Those issues come down to below-average image quality when using a PC. General computing usage on a 1080p gaming monitor this expensive shouldn’t be this problematic. Color settings have to be changed to even read certain text while browsing websites or checking emails. Even working with Adobe Suite led to ineffective color correction. Playing games like Forza Horizon 5 and Call of Duty Modern Warfare lacked the vividness and contrast of cheaper 1080p monitors. On a positive note, the M3 is G-Sync compatible though the lack of official FreeSync support is strange considering the PS5 is made up of AMD components. There’s also an Inzone app to fine-tune the experience through settings customization. When it comes to pure PC gaming, there are simply better options out there.
Sony Inzone M3: Price & availability
How much does it cost? $499 / £699 (about AU$725)
When is it available? It is available now.
Where can you get it? Available in the US and UK
Buying the Sony Inzone M3 is more of a diehard investment into the PlayStation brand. Aesthetically, it does match Sony’s current minimalistic design philosophy. During the review, the monitor sat well next to a PS5 and PSVR2. The M3 is geared more toward console gamers.
With that said PC Gamers who also own a PS5 have better options out there as the $499.99 price point is a bit much. For that amount of money, users can look into the Acer Nitro, AOC C27G2Z, and ASUS TUF Gaming VG279QM. Those options may lack PS5-leaning features or USB ports, but they’re great 27-inch HD displays that can reach 250Hz between $200 to $300.
Value: 2.5 / 5
Sony Inzone M3: Specs
Should you buy the Sony Inzone M3?
Buy it if...
Don't buy it if...
You want an affordable 1080p 240Hz monitor PC gaming enthusiasts should know there are better options for a 27-inch 1080p monitor because $499 is a tad bit too high.
You require better image and audio quality for PC Image quality isn’t the best on the M3 when using PC and HDR doesn’t make things much better. Then there are the sub-par internal speakers as well.
You are looking to make the most out of your PS5 visuals PS5 owners more concerned with higher resolution should consider Sony’s M9 or other 4K gaming monitors available.
Sony Inzone M3: Also consider
If my Sony Inzone M3 review has you considering other options, here are two more 27-inch monitors to consider.
How I tested the Sony Inzone M3
I spent a week testing the Sony Inzone M3
PC games played include Cyberpunk 2077, Call of Duty: Modern Warfare II and Forza Horizon 5.
PS5 games included Ghost of Tsushima, God of War Ragnorock and Uncharted: Legacy of Thieves Collection.
Creative apps used were Adobe Photoshop and Premiere Pro
Over a week of testing on PS5, many games were tested including Ghost of Tsushima, God of War Ragnorock, and Uncharted: Legacy of Thieves Collection among others. When it comes to PC games, I played Cyberpunk 2077, Forza Horizon 5 and Call of Duty: Modern Warfare II, extensively.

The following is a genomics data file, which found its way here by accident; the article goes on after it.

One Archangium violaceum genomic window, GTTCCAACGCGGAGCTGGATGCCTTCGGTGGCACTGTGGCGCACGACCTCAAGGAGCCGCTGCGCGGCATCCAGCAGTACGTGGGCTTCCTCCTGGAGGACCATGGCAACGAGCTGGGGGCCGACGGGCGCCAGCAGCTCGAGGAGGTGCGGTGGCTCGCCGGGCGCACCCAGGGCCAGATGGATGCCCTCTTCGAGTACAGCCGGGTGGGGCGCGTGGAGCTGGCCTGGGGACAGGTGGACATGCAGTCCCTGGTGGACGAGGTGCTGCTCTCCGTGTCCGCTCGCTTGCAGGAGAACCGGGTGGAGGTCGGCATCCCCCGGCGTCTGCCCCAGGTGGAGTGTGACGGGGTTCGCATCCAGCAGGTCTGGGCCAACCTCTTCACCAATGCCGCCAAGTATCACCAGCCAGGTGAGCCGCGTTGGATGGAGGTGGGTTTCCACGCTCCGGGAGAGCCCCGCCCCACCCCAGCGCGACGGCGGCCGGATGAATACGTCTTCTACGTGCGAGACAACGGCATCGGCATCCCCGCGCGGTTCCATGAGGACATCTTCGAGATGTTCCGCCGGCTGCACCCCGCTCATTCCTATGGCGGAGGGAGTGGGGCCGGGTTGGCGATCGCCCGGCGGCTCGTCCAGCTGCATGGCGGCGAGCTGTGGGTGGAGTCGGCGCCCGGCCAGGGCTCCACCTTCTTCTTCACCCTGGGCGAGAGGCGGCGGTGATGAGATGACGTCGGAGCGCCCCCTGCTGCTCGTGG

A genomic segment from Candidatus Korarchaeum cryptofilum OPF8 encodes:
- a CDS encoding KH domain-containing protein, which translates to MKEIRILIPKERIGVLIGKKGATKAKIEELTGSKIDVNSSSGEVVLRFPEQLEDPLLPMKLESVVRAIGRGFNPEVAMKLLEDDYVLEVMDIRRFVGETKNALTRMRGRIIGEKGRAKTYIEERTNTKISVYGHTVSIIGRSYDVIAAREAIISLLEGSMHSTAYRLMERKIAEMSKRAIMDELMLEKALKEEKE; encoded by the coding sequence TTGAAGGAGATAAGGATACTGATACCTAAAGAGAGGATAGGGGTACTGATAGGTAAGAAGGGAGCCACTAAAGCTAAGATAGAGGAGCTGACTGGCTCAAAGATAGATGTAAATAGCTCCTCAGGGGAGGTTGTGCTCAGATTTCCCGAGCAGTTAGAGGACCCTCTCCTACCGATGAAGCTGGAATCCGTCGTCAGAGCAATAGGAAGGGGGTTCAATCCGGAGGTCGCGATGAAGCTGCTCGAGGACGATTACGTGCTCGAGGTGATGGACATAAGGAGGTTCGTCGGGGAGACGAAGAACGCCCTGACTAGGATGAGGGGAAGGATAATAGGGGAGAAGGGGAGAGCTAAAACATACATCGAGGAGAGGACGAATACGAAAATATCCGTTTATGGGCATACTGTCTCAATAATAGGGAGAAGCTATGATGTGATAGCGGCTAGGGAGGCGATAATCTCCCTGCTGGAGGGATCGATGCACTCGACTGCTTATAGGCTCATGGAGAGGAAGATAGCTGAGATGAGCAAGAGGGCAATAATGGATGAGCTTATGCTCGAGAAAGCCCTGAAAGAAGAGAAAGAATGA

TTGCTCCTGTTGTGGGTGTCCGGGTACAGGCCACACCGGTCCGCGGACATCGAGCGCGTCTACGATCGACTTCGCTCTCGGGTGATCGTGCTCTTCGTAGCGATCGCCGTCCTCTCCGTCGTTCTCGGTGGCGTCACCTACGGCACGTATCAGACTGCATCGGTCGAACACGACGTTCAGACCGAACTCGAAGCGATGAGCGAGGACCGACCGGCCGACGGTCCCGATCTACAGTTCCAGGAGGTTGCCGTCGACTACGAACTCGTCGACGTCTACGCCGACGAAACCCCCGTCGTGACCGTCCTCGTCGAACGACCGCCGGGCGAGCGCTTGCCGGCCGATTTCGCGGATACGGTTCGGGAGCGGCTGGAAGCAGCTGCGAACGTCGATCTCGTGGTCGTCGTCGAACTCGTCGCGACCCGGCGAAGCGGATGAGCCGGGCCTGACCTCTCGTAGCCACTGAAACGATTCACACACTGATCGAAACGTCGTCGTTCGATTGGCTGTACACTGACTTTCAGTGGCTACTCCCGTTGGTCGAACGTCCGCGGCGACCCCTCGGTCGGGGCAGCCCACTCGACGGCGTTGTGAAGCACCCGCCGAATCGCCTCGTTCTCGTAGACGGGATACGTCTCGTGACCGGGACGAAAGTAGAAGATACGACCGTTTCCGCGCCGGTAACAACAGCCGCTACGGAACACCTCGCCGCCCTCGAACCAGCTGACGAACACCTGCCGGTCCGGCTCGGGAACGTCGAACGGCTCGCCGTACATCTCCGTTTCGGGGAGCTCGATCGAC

I also tried more PC-focused apps including Google Chrome and Adobe Photoshop which I used to edit the photos used in this review. General computing on this gaming monitor wasn’t the most pleasant experience due to image quality but gaming was much better.
I’ve tested dozens of gaming monitors over the years and I've seen both the best gaming monitors and the worst, so I know what a good monitor should offer for the price you're paying.
The PC market sent out another disappointing quarter, worldwide shipments contracting 29% compared to last year as per the latest IDC report. Based on preliminary data, the total number of PCs sold in January-March totaled 56.9 million units which is 23.3 million units fewer than the total for Q1 2022. All of the top-five PC vendors experience double-digit declines with Apple faring the worst with a 40.5% difference between Q1 2022 and Q1 2023.
Top 5 PC companies market share in Q1 2023
Lenovo remained the global leader in total shipments at 12.7 million units and a market share...
The Glorious GMMK Pro is one of those products that can be polarizing. On one hand, I can see why a lot of people love this mechanical keyboard, but on the other, I can also understand why many from the modding community aren't too keen on both the keyboard itself – and the company behind it.
After spending a couple of weeks using it as my main keyboard for work and for gaming, I’ve really come to appreciate why it’s gotten top marks from our peers. It’s a solid choice that’s not too shabby-looking either – probably among the best keyboards out there, whether you’re looking for a gaming keyboard or a productivity one.
But, after also building it myself, I can honestly say that it’s not all rainbows and unicorns either. While all the big parts – the top case, the switches, the keycaps, even the PCB – feel robust and premium, the small bits, particularly the tiny screws that keep the whole board together, aren’t top quality.
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Some easily stripped at my first attempt to unscrew them, and one seems to have molded itself into the original switch plate that came with my barebone board, which isn’t something you want from a keyboard that’s supposed to be completely modifiable. I had to take mine to a jeweler, and even they had issues taking this pesky screw out.
On top of that, there seem to be some quality control issues as well. One of the screw holes on the polycarbonate switch plate I received for modding was too big for any of the included screws, which means that my review unit has a screw missing. And, while that doesn’t seem to have impacted performance, keyboard modders would certainly get turned off by it.
However, if Glorious manages to fix those issues, the Glorious GMMK Pro would probably be unstoppable. First of all, it makes it incredibly easy for beginner builders and modders to build their own boards from scratch, especially thanks to Glorious’ online configurator that lets you easily pick and choose all the parts you’ll need so that you can focus less on whether you’re picking the right ones and more on the building process itself.